Who doesn't love matza ball soup? So what if it's chicken soup and you're a vegetarian? It's a taste of childhood. Eat, eat, it's good for you. At least that is what your bubbi will tell you. Or your auntie Voula who might just make it out of lamb. Fear not, for those who eschew meat, there is a perfectly good way to make both the broth and the matza balls that doesn't involve anything that ever had a face -- except for the person making it, who probably has one. I'm going to go with most likely.
For the broth we made, please check out the Leek and Vegetable Broth for Matza Ball Soup. This broth rocks, and is delicious and easy.
The matza balls are super easy too. There are very complicated ways to make matza balls if you want to look for one. I adapted my recipe after doing much research. I make it with whole wheat matza that I turn into matza meal using the food processor. However, if you have a source for whole wheat matza meal that comes in a box, be my guest. Or if you are more traditional than me, you can always go for the white matza meal. But you know me. I'm a bit of a white-food-a-phobe. (Or should I say a lot ...)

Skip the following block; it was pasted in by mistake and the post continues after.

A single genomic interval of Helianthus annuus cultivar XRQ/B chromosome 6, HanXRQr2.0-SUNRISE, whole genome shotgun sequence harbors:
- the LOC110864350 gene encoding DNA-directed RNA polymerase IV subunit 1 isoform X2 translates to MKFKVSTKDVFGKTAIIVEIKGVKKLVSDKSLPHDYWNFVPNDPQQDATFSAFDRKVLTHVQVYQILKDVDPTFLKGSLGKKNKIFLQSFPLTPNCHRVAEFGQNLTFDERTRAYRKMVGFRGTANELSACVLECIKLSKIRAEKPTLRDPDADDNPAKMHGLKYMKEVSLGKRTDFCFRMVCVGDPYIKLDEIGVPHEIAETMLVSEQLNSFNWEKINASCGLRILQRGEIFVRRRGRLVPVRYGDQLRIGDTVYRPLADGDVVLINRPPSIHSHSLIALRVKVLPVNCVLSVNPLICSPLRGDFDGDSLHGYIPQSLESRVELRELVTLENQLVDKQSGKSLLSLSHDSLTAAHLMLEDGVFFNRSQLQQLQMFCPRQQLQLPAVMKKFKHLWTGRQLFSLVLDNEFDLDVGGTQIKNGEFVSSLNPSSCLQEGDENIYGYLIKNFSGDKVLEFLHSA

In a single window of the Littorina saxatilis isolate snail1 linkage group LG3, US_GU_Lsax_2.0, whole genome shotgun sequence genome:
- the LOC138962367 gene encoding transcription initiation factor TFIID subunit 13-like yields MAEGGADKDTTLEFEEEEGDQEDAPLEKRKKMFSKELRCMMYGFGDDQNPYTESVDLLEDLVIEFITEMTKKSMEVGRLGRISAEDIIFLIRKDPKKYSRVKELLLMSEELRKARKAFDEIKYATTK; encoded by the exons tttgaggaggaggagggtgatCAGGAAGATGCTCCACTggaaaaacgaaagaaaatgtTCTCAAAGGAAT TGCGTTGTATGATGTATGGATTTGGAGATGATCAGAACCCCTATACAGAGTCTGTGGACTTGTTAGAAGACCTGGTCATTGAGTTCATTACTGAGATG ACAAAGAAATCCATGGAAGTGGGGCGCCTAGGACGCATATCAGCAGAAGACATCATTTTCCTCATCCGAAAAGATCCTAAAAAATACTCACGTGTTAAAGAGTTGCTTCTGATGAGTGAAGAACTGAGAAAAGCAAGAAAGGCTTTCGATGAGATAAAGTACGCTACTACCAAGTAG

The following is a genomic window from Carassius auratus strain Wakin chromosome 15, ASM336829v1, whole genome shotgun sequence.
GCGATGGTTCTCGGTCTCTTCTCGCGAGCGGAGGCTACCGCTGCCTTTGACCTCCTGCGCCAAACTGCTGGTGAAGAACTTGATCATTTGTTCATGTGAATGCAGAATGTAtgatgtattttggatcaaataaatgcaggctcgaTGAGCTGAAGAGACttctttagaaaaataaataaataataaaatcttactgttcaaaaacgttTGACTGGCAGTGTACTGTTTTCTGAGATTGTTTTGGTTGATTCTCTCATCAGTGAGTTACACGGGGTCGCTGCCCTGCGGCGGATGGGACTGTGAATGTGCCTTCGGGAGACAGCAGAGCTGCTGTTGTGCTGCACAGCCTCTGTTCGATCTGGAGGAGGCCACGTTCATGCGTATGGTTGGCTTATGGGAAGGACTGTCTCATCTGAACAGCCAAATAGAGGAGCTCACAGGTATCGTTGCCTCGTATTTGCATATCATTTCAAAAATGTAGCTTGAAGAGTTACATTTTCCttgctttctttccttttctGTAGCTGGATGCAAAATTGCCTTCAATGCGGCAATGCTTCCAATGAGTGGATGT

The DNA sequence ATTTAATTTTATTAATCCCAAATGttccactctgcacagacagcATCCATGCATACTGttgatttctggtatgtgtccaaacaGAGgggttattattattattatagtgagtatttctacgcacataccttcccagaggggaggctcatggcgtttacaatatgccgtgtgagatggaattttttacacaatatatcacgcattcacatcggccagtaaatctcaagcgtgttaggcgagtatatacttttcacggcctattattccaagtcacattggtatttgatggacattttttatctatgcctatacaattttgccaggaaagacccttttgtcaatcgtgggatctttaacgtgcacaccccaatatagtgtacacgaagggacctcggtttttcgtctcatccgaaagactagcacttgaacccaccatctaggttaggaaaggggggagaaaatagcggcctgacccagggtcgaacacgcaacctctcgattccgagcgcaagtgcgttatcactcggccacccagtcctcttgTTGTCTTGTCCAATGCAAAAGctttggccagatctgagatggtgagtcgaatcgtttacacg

In my recipe, I added 1/2 cup of almond meal, which is entire optional. I should tell you that the addition doesn't seem to affect the taste or the texture in an adverse way, and we've had them both with and without. So, if you are a nut-phobe or allergic, or don't have any almond meal, you can happily skip it with equally gracious results.
1 cup whole wheat matza meal (approx 5 sheets of commercial square matza in the food processor if you don't have matza meal)
1/8 tsp granulated garlic
1/2 tsp vegetarian bouillion (optional -- if you use one, choose one without msg)
plenty of black pepper
1 tsp sea salt
1/2 tbsp dried parsley
1/2 tsp marjoram
1/2 tbsp apple cider vinegar (optional)
1/4 cup extra virgin coconut oil
1/2 cup almond meal (optional)
1. combine the matza meal with the seasonings
2. stir in the coconut oil and the beaten eggs
3. add the optional apple cider vinegar and almond meal if you are using them
4. allow this concoction to sit in the fridge for about 30 minutes
5. roll the batter into balls (they will get bigger when you boil them). I made 18, and they seemed like a good size when cooked.
6. boil the finished matza balls in water for 40 minutes. Remove carefully with a slotted spoon.
7. store the drained matza balls in an airtight container without any addition liquid.
8. before serving, reheat the matza balls in the broth. This will allow them to absorb some of the broth flavours. Yummy.